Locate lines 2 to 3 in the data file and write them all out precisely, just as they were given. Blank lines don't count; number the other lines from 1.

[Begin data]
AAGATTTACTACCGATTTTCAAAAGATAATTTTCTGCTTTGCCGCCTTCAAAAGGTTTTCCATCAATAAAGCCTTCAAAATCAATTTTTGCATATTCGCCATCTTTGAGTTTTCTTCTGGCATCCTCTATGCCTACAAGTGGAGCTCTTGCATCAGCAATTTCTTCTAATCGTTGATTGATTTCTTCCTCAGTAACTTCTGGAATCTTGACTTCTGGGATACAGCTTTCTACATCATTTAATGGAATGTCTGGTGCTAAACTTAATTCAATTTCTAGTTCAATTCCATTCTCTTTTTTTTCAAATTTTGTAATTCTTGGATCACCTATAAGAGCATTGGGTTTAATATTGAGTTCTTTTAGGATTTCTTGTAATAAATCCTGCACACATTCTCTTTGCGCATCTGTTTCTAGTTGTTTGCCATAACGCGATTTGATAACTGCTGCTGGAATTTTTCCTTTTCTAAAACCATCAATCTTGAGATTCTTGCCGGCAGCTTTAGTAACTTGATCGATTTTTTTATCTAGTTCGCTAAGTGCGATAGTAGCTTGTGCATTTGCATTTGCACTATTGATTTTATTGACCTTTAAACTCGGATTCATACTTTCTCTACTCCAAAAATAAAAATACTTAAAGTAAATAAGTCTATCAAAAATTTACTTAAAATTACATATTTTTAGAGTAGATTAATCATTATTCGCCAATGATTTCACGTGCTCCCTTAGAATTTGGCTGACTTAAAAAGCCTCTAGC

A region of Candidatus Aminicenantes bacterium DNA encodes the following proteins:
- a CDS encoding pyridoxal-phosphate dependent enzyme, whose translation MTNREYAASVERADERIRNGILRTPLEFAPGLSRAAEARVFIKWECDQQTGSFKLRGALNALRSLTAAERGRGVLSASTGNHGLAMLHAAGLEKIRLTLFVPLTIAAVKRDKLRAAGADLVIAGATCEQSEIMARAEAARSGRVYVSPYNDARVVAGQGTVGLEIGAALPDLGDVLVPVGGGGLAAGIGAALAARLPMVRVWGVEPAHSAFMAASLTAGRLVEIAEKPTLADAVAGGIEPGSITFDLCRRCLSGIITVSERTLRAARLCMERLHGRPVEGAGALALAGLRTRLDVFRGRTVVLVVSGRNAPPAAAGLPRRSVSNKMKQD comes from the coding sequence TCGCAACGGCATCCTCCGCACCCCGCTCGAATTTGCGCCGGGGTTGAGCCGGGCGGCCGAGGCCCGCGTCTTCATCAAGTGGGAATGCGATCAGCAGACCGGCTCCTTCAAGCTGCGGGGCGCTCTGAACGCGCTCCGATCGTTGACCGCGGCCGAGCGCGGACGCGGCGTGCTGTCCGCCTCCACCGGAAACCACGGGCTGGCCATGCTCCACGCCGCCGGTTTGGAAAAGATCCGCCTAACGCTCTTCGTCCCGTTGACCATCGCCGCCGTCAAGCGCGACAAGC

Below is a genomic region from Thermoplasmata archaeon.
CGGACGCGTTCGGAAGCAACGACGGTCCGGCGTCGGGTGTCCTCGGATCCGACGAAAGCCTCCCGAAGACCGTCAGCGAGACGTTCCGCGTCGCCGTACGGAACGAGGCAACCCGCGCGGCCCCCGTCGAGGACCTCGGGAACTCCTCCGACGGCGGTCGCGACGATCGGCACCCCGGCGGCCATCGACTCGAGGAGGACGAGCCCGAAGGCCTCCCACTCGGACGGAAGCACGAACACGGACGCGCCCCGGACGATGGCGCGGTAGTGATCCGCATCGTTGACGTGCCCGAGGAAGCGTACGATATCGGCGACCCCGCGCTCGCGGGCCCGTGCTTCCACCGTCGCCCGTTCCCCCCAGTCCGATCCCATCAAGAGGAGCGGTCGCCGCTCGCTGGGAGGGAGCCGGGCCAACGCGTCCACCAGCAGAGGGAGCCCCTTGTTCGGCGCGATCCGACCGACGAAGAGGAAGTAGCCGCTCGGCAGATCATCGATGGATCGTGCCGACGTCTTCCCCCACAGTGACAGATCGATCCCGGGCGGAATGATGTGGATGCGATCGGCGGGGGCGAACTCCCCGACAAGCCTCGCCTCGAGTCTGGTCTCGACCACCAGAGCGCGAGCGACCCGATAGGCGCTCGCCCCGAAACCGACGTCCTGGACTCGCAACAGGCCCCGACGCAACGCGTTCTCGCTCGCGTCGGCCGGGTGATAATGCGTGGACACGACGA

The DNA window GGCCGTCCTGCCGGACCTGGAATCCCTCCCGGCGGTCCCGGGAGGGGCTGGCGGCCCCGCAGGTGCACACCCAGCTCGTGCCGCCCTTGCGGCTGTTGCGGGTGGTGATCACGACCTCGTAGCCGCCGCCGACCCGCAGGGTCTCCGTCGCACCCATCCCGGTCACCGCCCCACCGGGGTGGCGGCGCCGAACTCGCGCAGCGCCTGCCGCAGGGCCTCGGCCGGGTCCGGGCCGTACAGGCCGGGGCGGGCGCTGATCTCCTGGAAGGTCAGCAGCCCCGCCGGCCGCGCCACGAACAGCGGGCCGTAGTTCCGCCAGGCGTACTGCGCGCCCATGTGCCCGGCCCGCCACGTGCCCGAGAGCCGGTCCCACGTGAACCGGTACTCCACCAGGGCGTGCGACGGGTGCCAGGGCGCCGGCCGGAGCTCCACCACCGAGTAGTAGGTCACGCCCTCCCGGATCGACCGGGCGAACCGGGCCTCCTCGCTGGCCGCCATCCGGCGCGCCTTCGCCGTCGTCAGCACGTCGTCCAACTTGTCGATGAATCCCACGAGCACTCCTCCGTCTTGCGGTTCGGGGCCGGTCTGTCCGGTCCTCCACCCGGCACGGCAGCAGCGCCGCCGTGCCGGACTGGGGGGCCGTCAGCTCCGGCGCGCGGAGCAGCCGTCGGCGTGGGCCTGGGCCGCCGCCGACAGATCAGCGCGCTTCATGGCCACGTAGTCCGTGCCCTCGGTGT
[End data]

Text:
A region of Candidatus Aminicenantes bacterium DNA encodes the following proteins:
- a CDS encoding pyridoxal-phosphate dependent enzyme, whose translation MTNREYAASVERADERIRNGILRTPLEFAPGLSRAAEARVFIKWECDQQTGSFKLRGALNALRSLTAAERGRGVLSASTGNHGLAMLHAAGLEKIRLTLFVPLTIAAVKRDKLRAAGADLVIAGATCEQSEIMARAEAARSGRVYVSPYNDARVVAGQGTVGLEIGAALPDLGDVLVPVGGGGLAAGIGAALAARLPMVRVWGVEPAHSAFMAASLTAGRLVEIAEKPTLADAVAGGIEPGSITFDLCRRCLSGIITVSERTLRAARLCMERLHGRPVEGAGALALAGLRTRLDVFRGRTVVLVVSGRNAPPAAAGLPRRSVSNKMKQD comes from the coding sequence TCGCAACGGCATCCTCCGCACCCCGCTCGAATTTGCGCCGGGGTTGAGCCGGGCGGCCGAGGCCCGCGTCTTCATCAAGTGGGAATGCGATCAGCAGACCGGCTCCTTCAAGCTGCGGGGCGCTCTGAACGCGCTCCGATCGTTGACCGCGGCCGAGCGCGGACGCGGCGTGCTGTCCGCCTCCACCGGAAACCACGGGCTGGCCATGCTCCACGCCGCCGGTTTGGAAAAGATCCGCCTAACGCTCTTCGTCCCGTTGACCATCGCCGCCGTCAAGCGCGACAAGC